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Re: [Public WebGL] Re: [whatwg] Canvas.getContext error handling



On Wed, Apr 27, 2011 at 7:11 AM, Tim Johansson <timj@opera.com> wrote:
For creating context when the context is lost it sounds OK, but I don't really understand why we would want to return a valid context that will never work when the GPU is blacklisted. If the GPU is blacklisted or missing features WebGL is IMO not supported on that device, and if webgl is not supported getContext should return null. That is all according to the spec as far as I can tell.

WebGL isn't quite defining context creation properly. It defines the getContext call itself, which isn't part of WebGL; it's specified by HTML5. Context APIs (WebGL and 2d canvas) just specify the "Return a new object for contextId" algorithm, which getContext refers to in step 6. That algorithm can't return null--it can only return an object.

Handling errors by treating them as "contextId is not the name of a context supported by the user agent" (getContext step 2) was discussed. In principle the error event could be wedged in there ("when WebGL is required to determine if "webgl" is a context supported by the user agent for a given canvas, run the following steps..."). That's odd, though, and assumes that a canvas object is always around when "is the name of a context supported" happens, which isn't necessarily true.

I think consolidating error reporting and consistently supporting recoverable errors is a win. If you have time, please also check the thread on async context creation, which also ties in well with this.

Should we also return a valid context when trying to create a context on a device where there is no capable graphics chip, for example on a mobile only supporting OpenGL ES 1.1? What about if there is a setting to disable webgl, should we still return a context then?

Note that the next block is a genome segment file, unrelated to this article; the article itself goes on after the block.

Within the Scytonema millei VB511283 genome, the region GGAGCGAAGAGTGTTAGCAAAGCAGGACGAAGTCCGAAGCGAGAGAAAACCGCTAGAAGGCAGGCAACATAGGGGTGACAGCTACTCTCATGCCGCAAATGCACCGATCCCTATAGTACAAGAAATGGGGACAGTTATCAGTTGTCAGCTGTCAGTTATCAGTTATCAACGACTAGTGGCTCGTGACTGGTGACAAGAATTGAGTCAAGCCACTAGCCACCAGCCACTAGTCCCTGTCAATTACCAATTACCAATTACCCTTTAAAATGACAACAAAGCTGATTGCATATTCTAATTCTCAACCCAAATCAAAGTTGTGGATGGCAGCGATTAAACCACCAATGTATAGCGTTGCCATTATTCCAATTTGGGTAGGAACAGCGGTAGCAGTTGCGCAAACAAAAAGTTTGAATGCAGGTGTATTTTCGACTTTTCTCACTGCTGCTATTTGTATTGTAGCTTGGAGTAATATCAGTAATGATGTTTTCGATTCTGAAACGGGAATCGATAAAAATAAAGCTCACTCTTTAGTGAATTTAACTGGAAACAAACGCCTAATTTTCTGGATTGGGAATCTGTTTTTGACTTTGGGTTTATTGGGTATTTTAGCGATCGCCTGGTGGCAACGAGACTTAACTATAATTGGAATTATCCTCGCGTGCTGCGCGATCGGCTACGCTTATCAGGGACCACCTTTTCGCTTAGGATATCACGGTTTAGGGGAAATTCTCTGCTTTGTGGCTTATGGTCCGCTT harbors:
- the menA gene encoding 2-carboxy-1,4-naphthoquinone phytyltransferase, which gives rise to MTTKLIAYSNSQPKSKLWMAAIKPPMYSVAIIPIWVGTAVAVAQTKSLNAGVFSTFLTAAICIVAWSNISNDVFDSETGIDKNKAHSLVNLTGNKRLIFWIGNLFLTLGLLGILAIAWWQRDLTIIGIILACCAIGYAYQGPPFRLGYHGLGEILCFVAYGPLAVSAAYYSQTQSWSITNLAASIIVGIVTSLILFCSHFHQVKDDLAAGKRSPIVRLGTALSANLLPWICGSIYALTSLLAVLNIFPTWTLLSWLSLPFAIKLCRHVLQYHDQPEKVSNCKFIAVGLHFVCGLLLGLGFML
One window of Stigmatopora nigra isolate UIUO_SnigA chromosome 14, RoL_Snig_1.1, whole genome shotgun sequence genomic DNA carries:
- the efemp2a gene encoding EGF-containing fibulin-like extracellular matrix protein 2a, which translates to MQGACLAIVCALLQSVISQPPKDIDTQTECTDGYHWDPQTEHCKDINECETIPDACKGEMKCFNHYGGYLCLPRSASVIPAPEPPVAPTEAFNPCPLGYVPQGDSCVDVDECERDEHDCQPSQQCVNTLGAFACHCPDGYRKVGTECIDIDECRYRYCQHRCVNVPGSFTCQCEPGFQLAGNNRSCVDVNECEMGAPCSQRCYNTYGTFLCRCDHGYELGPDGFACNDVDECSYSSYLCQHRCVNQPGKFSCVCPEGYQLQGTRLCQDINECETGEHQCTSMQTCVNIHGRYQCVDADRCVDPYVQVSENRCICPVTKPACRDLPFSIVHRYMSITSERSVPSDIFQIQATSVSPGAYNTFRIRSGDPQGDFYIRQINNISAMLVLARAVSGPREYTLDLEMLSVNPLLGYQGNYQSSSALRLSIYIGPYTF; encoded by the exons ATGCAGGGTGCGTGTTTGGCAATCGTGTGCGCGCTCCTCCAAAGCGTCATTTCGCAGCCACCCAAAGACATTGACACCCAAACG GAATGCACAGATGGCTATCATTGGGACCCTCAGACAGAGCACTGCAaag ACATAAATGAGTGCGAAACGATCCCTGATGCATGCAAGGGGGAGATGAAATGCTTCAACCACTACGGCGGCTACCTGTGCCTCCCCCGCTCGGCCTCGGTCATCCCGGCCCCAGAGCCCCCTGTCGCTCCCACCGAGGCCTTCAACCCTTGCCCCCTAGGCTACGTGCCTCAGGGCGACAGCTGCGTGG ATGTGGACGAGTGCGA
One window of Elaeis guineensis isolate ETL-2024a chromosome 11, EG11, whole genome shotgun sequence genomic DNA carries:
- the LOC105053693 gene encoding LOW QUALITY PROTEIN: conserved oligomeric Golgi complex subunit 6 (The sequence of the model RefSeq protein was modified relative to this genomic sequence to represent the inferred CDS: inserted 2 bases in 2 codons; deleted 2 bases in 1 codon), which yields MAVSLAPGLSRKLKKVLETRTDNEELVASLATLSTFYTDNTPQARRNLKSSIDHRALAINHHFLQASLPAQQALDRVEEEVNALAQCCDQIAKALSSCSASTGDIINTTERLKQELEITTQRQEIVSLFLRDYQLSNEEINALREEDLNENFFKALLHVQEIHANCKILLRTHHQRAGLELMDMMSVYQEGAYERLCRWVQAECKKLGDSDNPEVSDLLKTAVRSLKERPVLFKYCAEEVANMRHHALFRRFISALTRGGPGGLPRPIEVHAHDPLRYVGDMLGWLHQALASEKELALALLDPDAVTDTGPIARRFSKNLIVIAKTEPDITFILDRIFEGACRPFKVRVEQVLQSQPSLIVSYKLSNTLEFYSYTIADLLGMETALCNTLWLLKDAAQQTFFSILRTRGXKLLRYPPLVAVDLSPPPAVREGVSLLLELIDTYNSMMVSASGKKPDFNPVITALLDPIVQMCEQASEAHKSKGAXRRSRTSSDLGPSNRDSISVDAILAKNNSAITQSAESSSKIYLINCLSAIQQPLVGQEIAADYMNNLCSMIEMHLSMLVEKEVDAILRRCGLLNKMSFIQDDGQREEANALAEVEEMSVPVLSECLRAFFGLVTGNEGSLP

I think it's ultimately up to the browser. If it doesn't want to return an error message for some unrecoverable errors, it can always opt to return null and pretend WebGL isn't implemented at all. This would still be allowed because of step 2 of getContext: the UA can treat "webgl" as not a supported contextId, in which case it returns null before the WebGL is even invoked.

If there's a setting to disable WebGL, that can be recoverable, since the user can change the setting. If the user reenables WebGL in his settings, pages would see a context restoration event and begin working immediately, instead of the user having to refresh the page or take some other action. This would be consistent whether getContext failed initially (WebGL was turned off when the page was loaded) or whether the context was lost later (the user disabled WebGL while the page was already loaded).

I am also not sure how this would work with switchable graphics. If only one of the GPUs are capable of running webgl and that is active when creating the context you might get an unrecoverable error (unless you can find out that there are two GPUs and the other will work). But if the other context is capable and the user switches to that you could possibly restore the context. Should we always assume non-recoverable errors if we are not sure it is recoverable, or always assume recoverable if we are not sure it is non-recoverable?

I don't think it's either extreme. It's always possible that a recoverable error might never recover in a particular situation, and there can be vanishingly rare cases where "fatal" errors might actually be recoverable (a browser's GPU blacklist being updated dynamically, unblacklisting the user's hardware). It's ultimately a judgement call for implementations, I think. The only requirement I think should be in the spec is that nonrecoverable errors are guaranteed to not recover.

Maybe "fatal" is a clearer name than "recoverable". "!event.fatal" doesn't guarantee recoverability, "event.fatal" just guarantees unrecoverability.


[1] http://dev.w3.org/html5/spec/the-canvas-element.html#dom-canvas-getcontext

--
Glenn Maynard